Traditionally, Black-led nonprofits have only received 2 to 4 percent of total philanthropic funding nationally. That’s in part why Liz Thompson co-founded The 1954 Project, which seeks to radically redesign how philanthropy connects with Black leaders in education. Every year, her organization awards a cohort of Luminaries with one million dollars each to continue their innovative work in education. In this episode, host Aimée Eubanks Davis is in conversation with Liz Thompson about her organization’s impact on the community.
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Brown v. Board of Education held the promise of creating an integrated school system with equal education for all, but there was an unspoken consequence to this historic decision: Tens of thousands of Black teachers in the South were fired, leaving a gap that reverberated through generations of students to come. Hosted by educator and nonprofit leader Aimée Eubanks Davis, this five-part series spans the decades to provide an important look at the impact a Black educator can have on a Black student’s life, and how we all can help support and strengthen the roots that help our children achieve.
From Lemonada Media and the 1954 Project.
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Guided by the belief that people closest to challenges have insight into the best solutions, the Walton Family Foundation works in three areas: improving K-12 education, protecting rivers and oceans and the communities they support, and investing in its home region of Northwest Arkansas and the Arkansas-Mississippi Delta. To learn more about how the Walton Family Foundation is creating access to opportunity, click on the link above.
The United Nations has declared the teacher shortage a global crisis. Who will teach the next generation of students? How will we recruit and retain Black educators, especially when they are leaving the profession at even higher rates? This week’s guest, Kimberly Eckert, is on a mission to address these problems in the state of Louisiana. With initiatives like hers, there is a glimmer of hope for saving our schools and in a larger sense, saving society.
The culture of our schools needs to change. In this episode, we hear from Morgan Jackson and her son and daughter, Kaleb and Aaliyah, about their education in predominantly white schools. Morgan is a Las Vegas educator, and a Ph.D student. She explains how she instills self-confidence and social awareness in her students and her own kids.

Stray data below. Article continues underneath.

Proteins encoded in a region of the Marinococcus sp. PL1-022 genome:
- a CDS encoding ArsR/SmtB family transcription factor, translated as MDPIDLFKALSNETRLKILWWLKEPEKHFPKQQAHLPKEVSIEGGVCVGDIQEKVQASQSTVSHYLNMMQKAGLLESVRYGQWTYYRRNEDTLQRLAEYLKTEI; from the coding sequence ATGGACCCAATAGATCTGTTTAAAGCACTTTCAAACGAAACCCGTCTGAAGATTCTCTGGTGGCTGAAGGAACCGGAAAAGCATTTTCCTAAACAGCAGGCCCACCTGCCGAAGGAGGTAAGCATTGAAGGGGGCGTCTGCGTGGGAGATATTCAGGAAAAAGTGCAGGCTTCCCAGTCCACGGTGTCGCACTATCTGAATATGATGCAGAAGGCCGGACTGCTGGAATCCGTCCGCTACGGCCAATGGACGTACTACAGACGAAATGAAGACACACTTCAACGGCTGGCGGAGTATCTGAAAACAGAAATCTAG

As a teen, Jason Brooks left his hometown of Watts in South L.A. to attend an all-boys boarding school. While he was there, he encountered many racist incidents with no adult to guide him through those experiences. That ignited his passion for teaching because he wanted to be there for kids like himself. In this episode, Jason recalls his teen years and speaks with his mentor Troy Kemp about how they reach and teach Black boys.
Forty percent of Black female undergraduates attending college are parents. This week’s guest is author of “Pregnant Girl,” Nicole Lynn Lewis, who had a newborn when she first enrolled at the College of William & Mary in the ‘90s. There, Nicole found a friend in her financial aid counselor, Tammy Currie. We reunited them after 20 years to discuss how that financial aid support helped Nicole feed her family and what colleges can do to support this invisible population of students.
An estimated 38 thousand Black educators and administrators in public schools were fired in the South after the Brown v Board of Education decision in 1954. This episode highlights the rich past of Black education through the research of professor Michele Foster, best known for interviewing Black teachers who taught in the ‘50s. Michele is in conversation with one of her former PhD students, Tryphenia Peele Eady.
Aimée Eubanks Davis
Sound Design and Mixing:
Jessica Cordova Kramer
Stephanie Wittels Wachs